Effects of Na-K-2Cl cotransport inhibition on myocardial Na and Ca during ischemia and reperfusion

S. E. Anderson, C. Z. Dickinson, Hong Liu, Peter M Cala

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36 Scopus citations


In the context of the 'pump-leak' hypothesis (37), changes in myocardial intracellular Na (Na(i)) during ischemia and reperfusion have historically been interpreted to be the result of changes in Na efflux via the Na-K pump. We investigated the alternative hypothesis that changes in Na(i) during ischemia are the result of changes in the Na 'leak' rather than changes in the pump. More specifically, we hypothesize that the increase in Na(i) during ischemia is in part the result of increased Na uptake mediated by Na/H exchange. Furthermore, we present data consistent with the interpretation that the Na-K-2Cl cotransporter is active (or, alternatively, displaced from equilibrium) during ischemia and may contribute an additional Na efflux pathway during reperfusion. Thus inhibition of Na efflux via Na-K-2Cl cotransport during ischemia and reperfusion could result in increased Na(i) and therefore decreased force driving Ca efflux via Na/Ca exchange and ultimately increased intracellular Ca concentration ([Ca](i)). Na(i) (in meq/kg dry wt) and [Ca](i) (in nM) were measured in isolated Langendorff- perfused rabbit hearts using nuclear magnetic resonance spectroscopy. Except during the 65 min of ischemia, hearts were perfused with N-2- hydroxyethylpiperazine-N'-2-ethanesulfonic acid-buffered Krebs-Henseleit solution equilibrated with 100% O2 at 23°C and pH 7.4 ± 0.05. During ischemia, Na(i) rose from 16.6 ± 0.3 to 62.9 ± 5.1 (ΔNa(i) ≃ 46) meq/kg dry wt and decreased during subsequent reperfusion (mean ± SE, n = 3 hearts). To measure Na uptake ('leak') in the absence of efflux via the Na-K pump, in all of the protocols described below, the perfusate was nominally K- free solution containing 1 mM ouabain for 10 min before ischemia and during the 30-min reperfusion. After K-free perfusion, Na(i) rose from 20.2 ± 0.5 to 79.1 ± 5.3 (ΔNa(i) ≃ 59) meq/kg dry wt (n = 3) during ischemia and decreased during K-free reperfusion. When amiloride (1 mM) was added to the K-free perfusate to inhibit Na/H exchange, Na(i) rose from 16.3 ± 0.9 to 44.7 ± 5.1 (ΔNa(i) ≃ 28) meq/kg dry wt (n = 3) during ischemia; i.e., amiloride decreased Na uptake. When bumetanide (20 μM) was added to the nominally K-free perfusate to inhibit Na-K-2Cl cotransport, Na(i) rose from 22.5 ± 3.9 to 83.8 ± 13.9 (ΔNa(i) ≃ 61) meq/kg dry wt (n = 3) during ischemia and did not decrease during reperfusion; i.e., bumetanide inhibited Na recovery during reperfusion (P < 0.05 compared with bumetanide free). For the same protocol, the presence of bumetanide resulted in increased [Ca](i) during ischemia and reperfusion (P < 0.05); these increases in [Ca](i) are interpreted to be the result of increased Na(i). Thus the results are consistent with the hypotheses.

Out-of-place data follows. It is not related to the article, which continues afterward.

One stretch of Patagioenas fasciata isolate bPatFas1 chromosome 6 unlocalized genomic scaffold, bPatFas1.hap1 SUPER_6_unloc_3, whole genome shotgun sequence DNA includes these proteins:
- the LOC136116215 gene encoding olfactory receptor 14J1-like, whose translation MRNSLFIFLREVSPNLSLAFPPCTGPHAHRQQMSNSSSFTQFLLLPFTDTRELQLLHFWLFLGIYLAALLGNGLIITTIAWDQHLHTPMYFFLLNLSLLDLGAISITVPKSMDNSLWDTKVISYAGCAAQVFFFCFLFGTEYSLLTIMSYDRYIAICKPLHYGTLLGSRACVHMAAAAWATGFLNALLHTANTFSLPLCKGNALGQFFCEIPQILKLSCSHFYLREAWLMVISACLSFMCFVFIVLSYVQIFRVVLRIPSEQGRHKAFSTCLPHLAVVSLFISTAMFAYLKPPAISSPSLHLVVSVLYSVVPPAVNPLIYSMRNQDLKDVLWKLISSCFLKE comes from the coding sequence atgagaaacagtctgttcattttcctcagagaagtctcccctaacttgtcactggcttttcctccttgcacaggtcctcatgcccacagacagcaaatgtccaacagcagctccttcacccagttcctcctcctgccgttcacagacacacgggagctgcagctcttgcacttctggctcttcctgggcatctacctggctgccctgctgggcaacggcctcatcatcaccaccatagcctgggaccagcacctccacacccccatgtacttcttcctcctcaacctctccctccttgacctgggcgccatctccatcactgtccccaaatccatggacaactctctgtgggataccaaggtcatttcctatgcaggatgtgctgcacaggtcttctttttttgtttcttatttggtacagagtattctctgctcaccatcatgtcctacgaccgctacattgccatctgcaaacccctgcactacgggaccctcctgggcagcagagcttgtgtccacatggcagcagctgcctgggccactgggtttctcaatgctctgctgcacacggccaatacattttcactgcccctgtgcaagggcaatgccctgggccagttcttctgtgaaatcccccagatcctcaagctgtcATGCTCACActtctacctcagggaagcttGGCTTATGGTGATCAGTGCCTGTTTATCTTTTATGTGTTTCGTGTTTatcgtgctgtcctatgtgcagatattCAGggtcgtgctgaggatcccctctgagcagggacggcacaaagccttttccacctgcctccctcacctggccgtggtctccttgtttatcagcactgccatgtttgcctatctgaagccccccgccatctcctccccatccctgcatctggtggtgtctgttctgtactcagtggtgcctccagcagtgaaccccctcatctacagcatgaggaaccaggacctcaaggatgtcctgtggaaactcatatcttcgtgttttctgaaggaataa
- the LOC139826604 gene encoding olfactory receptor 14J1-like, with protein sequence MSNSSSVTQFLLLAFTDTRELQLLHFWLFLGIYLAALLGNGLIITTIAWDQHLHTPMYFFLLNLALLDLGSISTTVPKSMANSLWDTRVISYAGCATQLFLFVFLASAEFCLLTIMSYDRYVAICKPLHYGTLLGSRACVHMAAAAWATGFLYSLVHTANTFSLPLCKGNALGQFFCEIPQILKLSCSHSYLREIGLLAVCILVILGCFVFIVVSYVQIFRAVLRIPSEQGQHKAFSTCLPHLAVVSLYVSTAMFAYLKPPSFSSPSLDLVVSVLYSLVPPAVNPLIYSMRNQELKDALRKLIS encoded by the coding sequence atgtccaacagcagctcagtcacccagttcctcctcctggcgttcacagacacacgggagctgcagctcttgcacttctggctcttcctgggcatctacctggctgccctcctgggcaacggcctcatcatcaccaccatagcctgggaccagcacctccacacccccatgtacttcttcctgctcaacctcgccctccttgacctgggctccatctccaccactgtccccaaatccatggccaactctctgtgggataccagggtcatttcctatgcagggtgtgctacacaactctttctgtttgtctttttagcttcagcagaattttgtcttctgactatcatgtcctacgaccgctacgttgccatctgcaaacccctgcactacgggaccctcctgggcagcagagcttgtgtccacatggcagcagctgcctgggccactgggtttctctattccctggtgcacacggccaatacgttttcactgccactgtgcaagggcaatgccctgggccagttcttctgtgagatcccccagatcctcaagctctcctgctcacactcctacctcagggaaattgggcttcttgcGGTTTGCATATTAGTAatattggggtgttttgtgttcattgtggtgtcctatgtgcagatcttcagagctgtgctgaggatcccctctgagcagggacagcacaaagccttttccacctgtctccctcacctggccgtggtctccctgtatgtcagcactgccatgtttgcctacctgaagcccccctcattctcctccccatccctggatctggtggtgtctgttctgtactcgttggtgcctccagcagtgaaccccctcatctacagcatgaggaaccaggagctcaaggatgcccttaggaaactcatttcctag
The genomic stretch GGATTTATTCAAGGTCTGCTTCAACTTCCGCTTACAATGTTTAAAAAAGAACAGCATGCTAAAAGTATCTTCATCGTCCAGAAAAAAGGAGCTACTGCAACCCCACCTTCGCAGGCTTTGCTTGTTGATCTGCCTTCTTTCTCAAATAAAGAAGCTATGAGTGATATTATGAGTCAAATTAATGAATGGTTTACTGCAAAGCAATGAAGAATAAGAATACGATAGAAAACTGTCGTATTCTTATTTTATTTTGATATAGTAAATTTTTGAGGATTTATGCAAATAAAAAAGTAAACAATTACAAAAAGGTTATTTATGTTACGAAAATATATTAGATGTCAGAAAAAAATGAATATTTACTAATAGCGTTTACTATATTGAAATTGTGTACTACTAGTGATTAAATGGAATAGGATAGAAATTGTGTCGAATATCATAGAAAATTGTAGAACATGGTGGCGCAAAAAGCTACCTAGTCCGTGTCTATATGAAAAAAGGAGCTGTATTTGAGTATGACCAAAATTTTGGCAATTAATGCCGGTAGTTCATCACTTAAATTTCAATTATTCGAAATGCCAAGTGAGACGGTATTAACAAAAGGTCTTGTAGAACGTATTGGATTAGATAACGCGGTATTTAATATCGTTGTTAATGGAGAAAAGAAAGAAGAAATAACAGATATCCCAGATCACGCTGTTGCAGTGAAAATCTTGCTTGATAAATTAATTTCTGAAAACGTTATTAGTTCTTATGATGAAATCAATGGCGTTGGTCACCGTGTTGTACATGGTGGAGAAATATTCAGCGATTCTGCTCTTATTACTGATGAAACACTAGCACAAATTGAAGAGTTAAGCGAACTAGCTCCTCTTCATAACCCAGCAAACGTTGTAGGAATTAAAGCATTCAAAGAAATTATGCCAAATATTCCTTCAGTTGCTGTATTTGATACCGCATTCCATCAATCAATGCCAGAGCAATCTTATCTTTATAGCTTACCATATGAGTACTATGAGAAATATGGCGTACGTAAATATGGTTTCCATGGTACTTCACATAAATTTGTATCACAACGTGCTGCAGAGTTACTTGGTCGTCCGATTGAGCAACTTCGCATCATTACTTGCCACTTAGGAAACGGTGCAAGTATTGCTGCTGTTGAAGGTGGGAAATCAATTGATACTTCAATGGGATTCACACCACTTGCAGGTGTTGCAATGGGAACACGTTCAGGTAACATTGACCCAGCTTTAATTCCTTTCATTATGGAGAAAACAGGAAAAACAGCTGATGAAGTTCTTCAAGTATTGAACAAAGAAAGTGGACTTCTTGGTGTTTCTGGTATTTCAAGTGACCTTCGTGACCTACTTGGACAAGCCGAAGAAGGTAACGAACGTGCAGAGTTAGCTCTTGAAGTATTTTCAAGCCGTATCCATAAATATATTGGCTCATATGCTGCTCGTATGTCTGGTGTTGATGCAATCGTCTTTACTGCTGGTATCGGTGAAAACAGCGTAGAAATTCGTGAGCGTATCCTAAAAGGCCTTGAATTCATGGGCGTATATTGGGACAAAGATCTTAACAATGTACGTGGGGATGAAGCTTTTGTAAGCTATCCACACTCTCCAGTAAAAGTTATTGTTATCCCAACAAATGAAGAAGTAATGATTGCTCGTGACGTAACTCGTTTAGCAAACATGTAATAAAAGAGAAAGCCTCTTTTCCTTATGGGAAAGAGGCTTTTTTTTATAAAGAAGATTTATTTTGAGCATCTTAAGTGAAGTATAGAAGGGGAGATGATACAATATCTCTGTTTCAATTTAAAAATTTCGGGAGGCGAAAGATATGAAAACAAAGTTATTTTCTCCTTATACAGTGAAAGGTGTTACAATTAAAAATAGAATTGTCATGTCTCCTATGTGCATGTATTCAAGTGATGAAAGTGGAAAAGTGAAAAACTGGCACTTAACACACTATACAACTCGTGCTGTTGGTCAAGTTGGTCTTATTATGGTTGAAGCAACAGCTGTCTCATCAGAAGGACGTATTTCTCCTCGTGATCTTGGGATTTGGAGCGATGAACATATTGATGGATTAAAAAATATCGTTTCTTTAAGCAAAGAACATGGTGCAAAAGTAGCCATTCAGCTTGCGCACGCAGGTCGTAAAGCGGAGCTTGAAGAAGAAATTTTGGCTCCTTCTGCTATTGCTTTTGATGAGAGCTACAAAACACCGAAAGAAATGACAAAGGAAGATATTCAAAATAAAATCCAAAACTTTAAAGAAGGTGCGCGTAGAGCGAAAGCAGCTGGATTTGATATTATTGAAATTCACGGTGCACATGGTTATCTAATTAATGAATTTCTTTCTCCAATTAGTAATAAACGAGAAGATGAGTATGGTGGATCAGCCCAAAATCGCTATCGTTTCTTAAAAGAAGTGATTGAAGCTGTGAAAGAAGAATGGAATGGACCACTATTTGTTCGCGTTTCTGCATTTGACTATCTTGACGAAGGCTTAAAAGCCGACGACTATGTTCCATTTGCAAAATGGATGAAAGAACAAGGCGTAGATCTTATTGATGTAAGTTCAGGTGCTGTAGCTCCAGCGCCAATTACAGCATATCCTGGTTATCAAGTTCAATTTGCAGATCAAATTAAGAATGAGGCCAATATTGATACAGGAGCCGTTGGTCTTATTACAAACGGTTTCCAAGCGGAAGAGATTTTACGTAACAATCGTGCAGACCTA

Original languageEnglish (US)
JournalAmerican Journal of Physiology - Cell Physiology
Issue number2 39-2
StatePublished - Feb 1996


  • bumetanide
  • myocardial ischemia
  • sodium-potassium-chloride cotransport
  • sodium/hydrogen exchange

ASJC Scopus subject areas

  • Clinical Biochemistry
  • Cell Biology
  • Physiology
  • Physiology (medical)


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